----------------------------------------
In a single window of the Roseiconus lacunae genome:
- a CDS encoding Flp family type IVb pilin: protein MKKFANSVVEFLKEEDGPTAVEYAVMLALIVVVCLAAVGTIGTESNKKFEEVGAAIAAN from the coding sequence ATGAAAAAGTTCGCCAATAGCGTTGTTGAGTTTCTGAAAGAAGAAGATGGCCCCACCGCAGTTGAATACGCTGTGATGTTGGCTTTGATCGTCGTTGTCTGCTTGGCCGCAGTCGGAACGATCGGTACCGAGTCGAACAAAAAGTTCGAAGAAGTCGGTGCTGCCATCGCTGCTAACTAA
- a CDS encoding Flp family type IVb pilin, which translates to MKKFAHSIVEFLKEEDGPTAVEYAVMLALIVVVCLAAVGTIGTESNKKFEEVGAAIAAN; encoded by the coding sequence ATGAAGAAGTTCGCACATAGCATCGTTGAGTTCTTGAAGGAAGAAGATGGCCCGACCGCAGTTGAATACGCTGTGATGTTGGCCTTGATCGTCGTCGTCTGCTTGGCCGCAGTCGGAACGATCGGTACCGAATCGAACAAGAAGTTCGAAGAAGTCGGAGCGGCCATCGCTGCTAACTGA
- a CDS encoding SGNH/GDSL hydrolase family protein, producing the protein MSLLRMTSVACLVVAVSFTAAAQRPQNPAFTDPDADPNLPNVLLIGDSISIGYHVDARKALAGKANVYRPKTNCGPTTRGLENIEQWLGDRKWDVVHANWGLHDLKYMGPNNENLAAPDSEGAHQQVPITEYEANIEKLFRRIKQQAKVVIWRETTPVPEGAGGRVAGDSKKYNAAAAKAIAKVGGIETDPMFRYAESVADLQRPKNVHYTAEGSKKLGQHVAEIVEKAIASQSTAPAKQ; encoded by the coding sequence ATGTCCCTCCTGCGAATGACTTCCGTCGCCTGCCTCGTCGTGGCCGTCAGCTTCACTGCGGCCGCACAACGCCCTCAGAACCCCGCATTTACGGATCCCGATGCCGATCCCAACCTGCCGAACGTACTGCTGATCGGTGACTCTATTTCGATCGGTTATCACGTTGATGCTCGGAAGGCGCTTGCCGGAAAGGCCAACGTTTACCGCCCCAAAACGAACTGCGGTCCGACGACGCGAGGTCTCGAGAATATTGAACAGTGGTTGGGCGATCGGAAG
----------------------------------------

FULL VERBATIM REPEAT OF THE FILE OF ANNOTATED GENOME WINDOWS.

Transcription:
In a single window of the Roseiconus lacunae genome:
- a CDS encoding Flp family type IVb pilin: protein MKKFANSVVEFLKEEDGPTAVEYAVMLALIVVVCLAAVGTIGTESNKKFEEVGAAIAAN from the coding sequence ATGAAAAAGTTCGCCAATAGCGTTGTTGAGTTTCTGAAAGAAGAAGATGGCCCCACCGCAGTTGAATACGCTGTGATGTTGGCTTTGATCGTCGTTGTCTGCTTGGCCGCAGTCGGAACGATCGGTACCGAGTCGAACAAAAAGTTCGAAGAAGTCGGTGCTGCCATCGCTGCTAACTAA
- a CDS encoding Flp family type IVb pilin, which translates to MKKFAHSIVEFLKEEDGPTAVEYAVMLALIVVVCLAAVGTIGTESNKKFEEVGAAIAAN; encoded by the coding sequence ATGAAGAAGTTCGCACATAGCATCGTTGAGTTCTTGAAGGAAGAAGATGGCCCGACCGCAGTTGAATACGCTGTGATGTTGGCCTTGATCGTCGTCGTCTGCTTGGCCGCAGTCGGAACGATCGGTACCGAATCGAACAAGAAGTTCGAAGAAGTCGGAGCGGCCATCGCTGCTAACTGA
- a CDS encoding SGNH/GDSL hydrolase family protein, producing the protein MSLLRMTSVACLVVAVSFTAAAQRPQNPAFTDPDADPNLPNVLLIGDSISIGYHVDARKALAGKANVYRPKTNCGPTTRGLENIEQWLGDRKWDVVHANWGLHDLKYMGPNNENLAAPDSEGAHQQVPITEYEANIEKLFRRIKQQAKVVIWRETTPVPEGAGGRVAGDSKKYNAAAAKAIAKVGGIETDPMFRYAESVADLQRPKNVHYTAEGSKKLGQHVAEIVEKAIASQSTAPAKQ; encoded by the coding sequence ATGTCCCTCCTGCGAATGACTTCCGTCGCCTGCCTCGTCGTGGCCGTCAGCTTCACTGCGGCCGCACAACGCCCTCAGAACCCCGCATTTACGGATCCCGATGCCGATCCCAACCTGCCGAACGTACTGCTGATCGGTGACTCTATTTCGATCGGTTATCACGTTGATGCTCGGAAGGCGCTTGCCGGAAAGGCCAACGTTTACCGCCCCAAAACGAACTGCGGTCCGACGACGCGAGGTCTCGAGAATATTGAACAGTGGTTGGGCGATCGGAAG